Brookline Businesses Say Whole Foods Will Boost Sales
By Angelo Verzoni
BU News Service
BROOKLINE, Mass. – Whole Foods is one step closer to opening its latest Massachusetts store here on Beacon St. next month thanks to a prepared food license granted by the town last week, and local businesses say they do not fear the grocery chain will poach customers.
“It’s probably going to generate more business for me,” Nassib Lutfi, co-owner of Temptations Cafe, which sits on the block of Beacon St. between St. Mary’s St. and Carlton St. where Whole Foods will open its first Brookline location, said in an interview last Wednesday.
“I think it’s going to generate more traffic to the area. More people are going to come here because Whole Foods is here,” said Lutfi, who owns another Temptations location in Coolidge Corner and a third on Huntington Avenue in Boston. “We’ve been needing something like this for a really long time.”
The Brookline Board of Selectmen issued Whole Foods Market Inc. a license to sell prepared food items at the soon-to-open Beacon St. location last Tuesday at its regular weekly meeting.
Whole Foods announced in October its purchase of six locations from Johnnie’s Foodmaster, a Massachusetts-based chain founded in 1947. Foodmaster closed all 10 of its locations in November. Its Brookline location, called Johnnie’s Fresh Market, will re-open its doors as a Whole Foods on April 15, according to an executive present at Tuesday’s meeting. It will boast outdoor seating for 35 people and about 80 employees.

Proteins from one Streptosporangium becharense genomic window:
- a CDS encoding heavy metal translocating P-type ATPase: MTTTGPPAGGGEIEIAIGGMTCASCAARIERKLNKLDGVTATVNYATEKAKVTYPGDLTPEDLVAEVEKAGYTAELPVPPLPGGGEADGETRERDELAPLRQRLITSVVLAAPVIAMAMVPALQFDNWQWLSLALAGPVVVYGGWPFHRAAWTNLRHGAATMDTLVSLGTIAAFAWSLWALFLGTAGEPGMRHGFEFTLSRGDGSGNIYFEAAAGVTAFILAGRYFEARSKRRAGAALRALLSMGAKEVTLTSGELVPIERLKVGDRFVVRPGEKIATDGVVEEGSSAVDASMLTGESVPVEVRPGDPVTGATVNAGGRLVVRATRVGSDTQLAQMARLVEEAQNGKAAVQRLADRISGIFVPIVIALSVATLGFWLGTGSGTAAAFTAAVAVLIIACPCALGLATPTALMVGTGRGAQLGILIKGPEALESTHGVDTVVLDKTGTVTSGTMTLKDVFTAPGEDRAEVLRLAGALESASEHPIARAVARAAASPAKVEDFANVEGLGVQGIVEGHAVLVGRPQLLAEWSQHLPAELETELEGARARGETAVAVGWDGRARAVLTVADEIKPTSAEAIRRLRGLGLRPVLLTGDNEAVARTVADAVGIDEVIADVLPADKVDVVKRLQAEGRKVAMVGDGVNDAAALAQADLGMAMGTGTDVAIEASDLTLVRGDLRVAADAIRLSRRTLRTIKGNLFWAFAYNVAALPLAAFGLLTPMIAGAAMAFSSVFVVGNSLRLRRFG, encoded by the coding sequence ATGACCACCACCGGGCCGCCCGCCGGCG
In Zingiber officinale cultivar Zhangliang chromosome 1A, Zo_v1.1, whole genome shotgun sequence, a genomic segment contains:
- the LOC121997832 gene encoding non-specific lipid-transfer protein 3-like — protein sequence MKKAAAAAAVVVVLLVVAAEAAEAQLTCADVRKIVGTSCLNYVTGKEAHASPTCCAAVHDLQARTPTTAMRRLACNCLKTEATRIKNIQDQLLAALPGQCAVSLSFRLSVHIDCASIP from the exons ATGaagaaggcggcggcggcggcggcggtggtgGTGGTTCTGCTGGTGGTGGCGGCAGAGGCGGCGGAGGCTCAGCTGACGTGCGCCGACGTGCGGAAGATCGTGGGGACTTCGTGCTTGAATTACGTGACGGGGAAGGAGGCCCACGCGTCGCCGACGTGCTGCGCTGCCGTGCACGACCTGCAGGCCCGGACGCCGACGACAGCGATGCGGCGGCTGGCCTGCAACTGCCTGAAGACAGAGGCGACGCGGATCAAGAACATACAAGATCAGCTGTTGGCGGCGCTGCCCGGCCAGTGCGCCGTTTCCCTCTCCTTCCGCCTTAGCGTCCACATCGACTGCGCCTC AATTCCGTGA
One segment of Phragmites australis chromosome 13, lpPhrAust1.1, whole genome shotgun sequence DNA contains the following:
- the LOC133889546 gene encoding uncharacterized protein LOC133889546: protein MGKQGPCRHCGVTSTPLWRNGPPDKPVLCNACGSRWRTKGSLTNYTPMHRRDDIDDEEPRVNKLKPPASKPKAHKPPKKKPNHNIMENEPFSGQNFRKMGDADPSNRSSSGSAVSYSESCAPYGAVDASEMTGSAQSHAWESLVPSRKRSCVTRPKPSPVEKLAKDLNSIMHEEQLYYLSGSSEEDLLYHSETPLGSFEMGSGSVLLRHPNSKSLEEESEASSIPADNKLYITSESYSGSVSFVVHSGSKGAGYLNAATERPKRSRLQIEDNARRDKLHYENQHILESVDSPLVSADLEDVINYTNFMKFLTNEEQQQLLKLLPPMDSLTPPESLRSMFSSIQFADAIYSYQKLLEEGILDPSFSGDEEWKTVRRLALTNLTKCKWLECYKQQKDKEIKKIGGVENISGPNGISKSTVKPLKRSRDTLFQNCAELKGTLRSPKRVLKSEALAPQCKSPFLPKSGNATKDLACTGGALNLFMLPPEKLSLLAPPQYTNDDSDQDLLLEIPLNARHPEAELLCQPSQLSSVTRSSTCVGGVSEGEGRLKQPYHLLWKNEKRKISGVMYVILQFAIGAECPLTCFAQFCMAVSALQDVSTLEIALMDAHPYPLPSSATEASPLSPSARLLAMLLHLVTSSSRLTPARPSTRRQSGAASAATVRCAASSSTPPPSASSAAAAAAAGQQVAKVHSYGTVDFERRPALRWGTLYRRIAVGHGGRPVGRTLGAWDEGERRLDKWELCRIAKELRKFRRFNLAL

Chris Takis, who owns Busy Bee Restaurant, also on Beacon St., seconded Lutfi’s opinion. Whole Foods moving in next door will be “good for business,” he said quickly and confidently.
“The Whole Foods demographic is a higher-income demographic,” Sam Fitzpatrick, manager of Japonaise Bakery and Cafe, which also neighbors the soon-to-be Whole Foods on Beacon St., said in an interview last Thursday. “That demographic we feel we do better with … because our products are high-end, high-quality. We feel that the Whole Foods customers will appreciate that, and the traffic going there will also come here and help our business.”
Japonaise has another location in Cambridge and a third near Boston University’s West Campus on Commonwealth Ave.
Alevtina Guseva, who teaches the sociology of markets at Boston University, said in a telephone interview last Wednesday that grocery stores do not generally drive out small businesses, as, for example, the mega-chain Wal-Mart has been accused of doing.
“I think the whole area needs some revitalization. [Whole Foods is] going to spruce everything up and bring more people to that particular area,” predicted Guseva, who is also a Brookline resident.
An attorney representing Whole Foods and executives from the company appeared at Tuesday’s selectmen’s meeting, requesting a common victualler license, which allows a business to sell prepared food items, and outdoor seating. Both requests were approved by the selectmen in a unanimous vote. There are currently 22 Whole Foods in Massachusetts with similar licensing, Whole Foods’ attorney Michael Scott said at the meeting.
“Whole Foods at this location is going to be great for the neighborhood,” said Robert Allen, who has a law office in Brookline Village and spoke at the meeting, representing the owners of land adjacent to Whole Foods’ property. “We’re very happy that Whole Foods is there.”
“We hope that the outdoor seating doesn’t create a nuisance but just adds to the vibrancy of that block,” said Sean Lynn-Jones, a Brookline Town Meeting member and resident, during Tuesday’s meeting. “There are wide sidewalks [there], and this brings people to them.”
Just before leaving the podium, Lynn-Jones called Whole Foods “a great addition to the area.”